Major League Baseball on TBS
|Major League Baseball on TBS|
|Presented by||Ernie Johnson, Jr.
Cal Ripken, Jr.
(for other commentators and announcers, see below)
|Country of origin||United States|
|No. of seasons||9|
|Executive producer(s)||Jeff Behnke, Glenn Diamond|
|Location(s)||Various MLB stadiums (game telecasts)
Turner Studios, Atlanta, Georgia (studio segments, pregame and postgame shows)
|Running time||180 minutes (varies depending on game length)|
|Production company(s)||Turner Sports|
TNT (overflow playoff coverage)
|Picture format||480i (SDTV),
|Original release||July 1, 2007 – present|
Major League Baseball on TBS (also sometimes referred to as Sunday MLB on TBS during the regular season) is a presentation of regular season and postseason Major League Baseball game telecasts that air on the American cable and satellite network TBS. The games are produced by Turner Sports, the sports division of the Turner Broadcasting System subsidiary of Time Warner.
- 1 History
- 2 Viewers and ratings
- 3 Scheduling
- 4 Announcers
- 5 Criticism of TBS' coverage
- 6 Digital on-screen graphics
- 7 References
- 8 External links
Pre-2007: relationship with the Braves
Atlanta Braves baseball games had been a local staple on Atlanta independent station WTBS (channel 17, now WPCH-TV; which, like TBS, was owned by Ted Turner's Turner Broadcasting System) since Turner acquired the team's broadcast rights in 1973, and subsequently gained national prominence when the station was uplinked to satellite in December 1976, becoming one of America's first superstations. Along with Chicago-based WGN-TV, WTBS was one of the few television stations that broadcast local sporting events to a national audience, with some even giving the Braves the title "America's Team".
On July 11, 1988, the day before the Major League Baseball All-Star Game from Cincinnati, TBS televised the annual All-Star Gala from the Cincinnati Zoo. Larry King hosted the broadcast with Craig Sager and Pete Van Wieren handling interviews. The broadcast's big draw would've been the Home Run Derby, which TBS intended on taping during the afternoon, and later airing it in prime time during the Gala coverage. The Gala coverage also had some canned features such as highlights from previous All-Star Games, a segment on Cincinnati's baseball history, a video recap of the season's first half and, a slow-motion highlight montage set to "This Is the Time" by Styx frontman Dennis DeYoung. Unfortunately, the derby and a skills competition were canceled due to rain. As a result, TBS scrambled to try to fill nearly an hour of now-open airtime. For example, the Gatlin Brothers, the event's musical guests, who had already played a full concert, were asked to come back out and play some more.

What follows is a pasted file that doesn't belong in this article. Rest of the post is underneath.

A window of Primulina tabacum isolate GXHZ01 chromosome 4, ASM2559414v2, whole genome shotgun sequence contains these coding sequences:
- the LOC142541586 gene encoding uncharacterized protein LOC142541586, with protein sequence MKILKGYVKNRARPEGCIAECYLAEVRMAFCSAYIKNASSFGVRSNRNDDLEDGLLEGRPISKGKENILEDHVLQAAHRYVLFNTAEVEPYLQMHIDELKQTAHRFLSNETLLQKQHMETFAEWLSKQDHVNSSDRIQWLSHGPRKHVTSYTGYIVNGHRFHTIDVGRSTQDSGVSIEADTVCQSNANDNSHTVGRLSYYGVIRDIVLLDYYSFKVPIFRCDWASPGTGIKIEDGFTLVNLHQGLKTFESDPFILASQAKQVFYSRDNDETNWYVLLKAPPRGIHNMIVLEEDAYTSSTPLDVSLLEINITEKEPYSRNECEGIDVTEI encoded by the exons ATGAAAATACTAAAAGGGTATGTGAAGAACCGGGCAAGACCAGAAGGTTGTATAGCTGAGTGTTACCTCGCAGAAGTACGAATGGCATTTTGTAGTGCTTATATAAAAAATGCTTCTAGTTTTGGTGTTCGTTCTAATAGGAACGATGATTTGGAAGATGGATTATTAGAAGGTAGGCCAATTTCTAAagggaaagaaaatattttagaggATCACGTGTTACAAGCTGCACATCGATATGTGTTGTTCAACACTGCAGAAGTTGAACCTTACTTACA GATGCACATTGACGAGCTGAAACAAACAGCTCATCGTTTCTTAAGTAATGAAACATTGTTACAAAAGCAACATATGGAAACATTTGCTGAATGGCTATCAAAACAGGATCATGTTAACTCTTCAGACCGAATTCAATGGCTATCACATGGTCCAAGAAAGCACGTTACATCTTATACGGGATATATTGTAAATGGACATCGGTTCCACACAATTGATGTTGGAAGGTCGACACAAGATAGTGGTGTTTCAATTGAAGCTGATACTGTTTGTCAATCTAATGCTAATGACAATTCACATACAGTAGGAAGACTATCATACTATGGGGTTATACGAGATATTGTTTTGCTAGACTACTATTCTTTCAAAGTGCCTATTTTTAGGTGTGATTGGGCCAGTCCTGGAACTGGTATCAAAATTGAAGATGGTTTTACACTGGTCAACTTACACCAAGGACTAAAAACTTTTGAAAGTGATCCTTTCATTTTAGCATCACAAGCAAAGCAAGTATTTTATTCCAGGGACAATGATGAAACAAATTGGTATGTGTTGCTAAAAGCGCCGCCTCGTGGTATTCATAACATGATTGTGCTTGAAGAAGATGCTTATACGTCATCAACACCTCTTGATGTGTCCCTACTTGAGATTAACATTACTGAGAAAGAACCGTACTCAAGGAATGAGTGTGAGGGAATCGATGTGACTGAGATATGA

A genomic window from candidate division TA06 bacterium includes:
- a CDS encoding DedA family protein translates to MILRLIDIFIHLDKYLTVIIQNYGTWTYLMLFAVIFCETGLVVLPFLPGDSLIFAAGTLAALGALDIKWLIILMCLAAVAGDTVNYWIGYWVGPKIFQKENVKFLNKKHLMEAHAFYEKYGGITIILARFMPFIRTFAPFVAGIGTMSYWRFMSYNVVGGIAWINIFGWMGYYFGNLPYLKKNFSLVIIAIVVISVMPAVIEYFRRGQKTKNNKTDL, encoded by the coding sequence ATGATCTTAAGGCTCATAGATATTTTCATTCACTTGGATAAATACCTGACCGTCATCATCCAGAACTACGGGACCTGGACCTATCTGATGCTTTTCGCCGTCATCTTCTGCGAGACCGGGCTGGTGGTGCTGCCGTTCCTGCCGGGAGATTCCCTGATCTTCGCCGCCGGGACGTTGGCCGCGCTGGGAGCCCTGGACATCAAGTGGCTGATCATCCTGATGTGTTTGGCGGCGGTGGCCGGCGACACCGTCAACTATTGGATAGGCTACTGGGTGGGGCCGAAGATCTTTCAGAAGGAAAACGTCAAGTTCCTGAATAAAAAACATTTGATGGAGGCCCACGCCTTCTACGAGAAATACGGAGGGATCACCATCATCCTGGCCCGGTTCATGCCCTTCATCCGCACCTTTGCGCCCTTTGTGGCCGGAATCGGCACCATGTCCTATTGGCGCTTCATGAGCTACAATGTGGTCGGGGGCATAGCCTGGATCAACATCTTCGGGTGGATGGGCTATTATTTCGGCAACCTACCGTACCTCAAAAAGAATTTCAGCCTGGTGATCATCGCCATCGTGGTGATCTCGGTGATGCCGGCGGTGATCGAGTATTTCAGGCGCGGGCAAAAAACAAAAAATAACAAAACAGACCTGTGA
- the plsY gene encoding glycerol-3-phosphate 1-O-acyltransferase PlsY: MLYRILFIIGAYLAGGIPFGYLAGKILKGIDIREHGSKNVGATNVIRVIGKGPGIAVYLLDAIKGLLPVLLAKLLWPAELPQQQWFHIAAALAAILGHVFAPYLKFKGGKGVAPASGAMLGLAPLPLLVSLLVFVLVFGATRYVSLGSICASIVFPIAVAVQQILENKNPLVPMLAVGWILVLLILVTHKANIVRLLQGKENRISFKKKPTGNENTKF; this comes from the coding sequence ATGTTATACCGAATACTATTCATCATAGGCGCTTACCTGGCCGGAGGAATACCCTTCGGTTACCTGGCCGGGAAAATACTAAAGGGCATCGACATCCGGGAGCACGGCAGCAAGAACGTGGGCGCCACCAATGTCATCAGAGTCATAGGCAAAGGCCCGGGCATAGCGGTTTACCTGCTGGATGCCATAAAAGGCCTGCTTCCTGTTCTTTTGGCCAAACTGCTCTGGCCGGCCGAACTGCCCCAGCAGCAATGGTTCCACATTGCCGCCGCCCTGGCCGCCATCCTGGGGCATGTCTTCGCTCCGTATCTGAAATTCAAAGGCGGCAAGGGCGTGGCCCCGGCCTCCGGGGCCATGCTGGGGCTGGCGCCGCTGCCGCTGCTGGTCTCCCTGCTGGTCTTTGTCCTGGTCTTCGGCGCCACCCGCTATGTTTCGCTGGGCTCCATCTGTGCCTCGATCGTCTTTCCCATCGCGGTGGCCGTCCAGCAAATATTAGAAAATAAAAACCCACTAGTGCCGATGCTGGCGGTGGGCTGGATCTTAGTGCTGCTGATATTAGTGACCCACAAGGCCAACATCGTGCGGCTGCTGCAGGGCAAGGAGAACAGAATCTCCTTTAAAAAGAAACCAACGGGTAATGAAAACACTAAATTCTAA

When Major League Baseball was realigned into three divisions each within the American and National Leagues in 1994, TBS offered Major League Baseball US$40-$45 million a year for rights to another round of postseason games (presumably, matches from the newly created Division Series). Instead, Major League Baseball along with ABC and NBC formed a revenue sharing joint venture called The Baseball Network (which was dissolved after the 1995 season). Meanwhile, CBS was offering $130 million a year to renew its previous contract (a four-year agreement that began in 1990 and ran until 1993) before being shut out, as well.
In 2003, the Braves telecasts on TBS underwent significant changes for the first time in many years, reflecting an increase in the network's rights fee payments to Major League Baseball. In turn, national sponsors could fulfill their advertising commitments by purchasing ads on TBS, in addition to ESPN or Fox. In the process, Don Sutton and Joe Simpson assumed duties as lead commentators, while longtime play-by-play announcers Skip Caray and Pete Van Wieren had their participation on the broadcasts reduced. This was done in an attempt to combat criticism of Caray's on-air "home team" bias and to market its baseball coverage to fans of MLB teams other than the Braves. Meanwhile, the brand Braves Baseball on TBS was replaced by Major League Baseball on TBS. The move was strongly criticized by Braves fans, Atlanta area media outlets and Braves manager Bobby Cox. Over 90% of Braves fans who voted in an online poll conducted by the Atlanta Journal-Constitution preferred Caray and Van Wieren to the more neutral broadcasts. The move backfired, and ratings for the TBS broadcasts declined sharply. After that year's All-Star break, TBS brought back Caray and Van Wieren to work with the two analysts, while broadcasts reverted to the Braves Baseball on TBS brand the following year.
2007–2013: Going national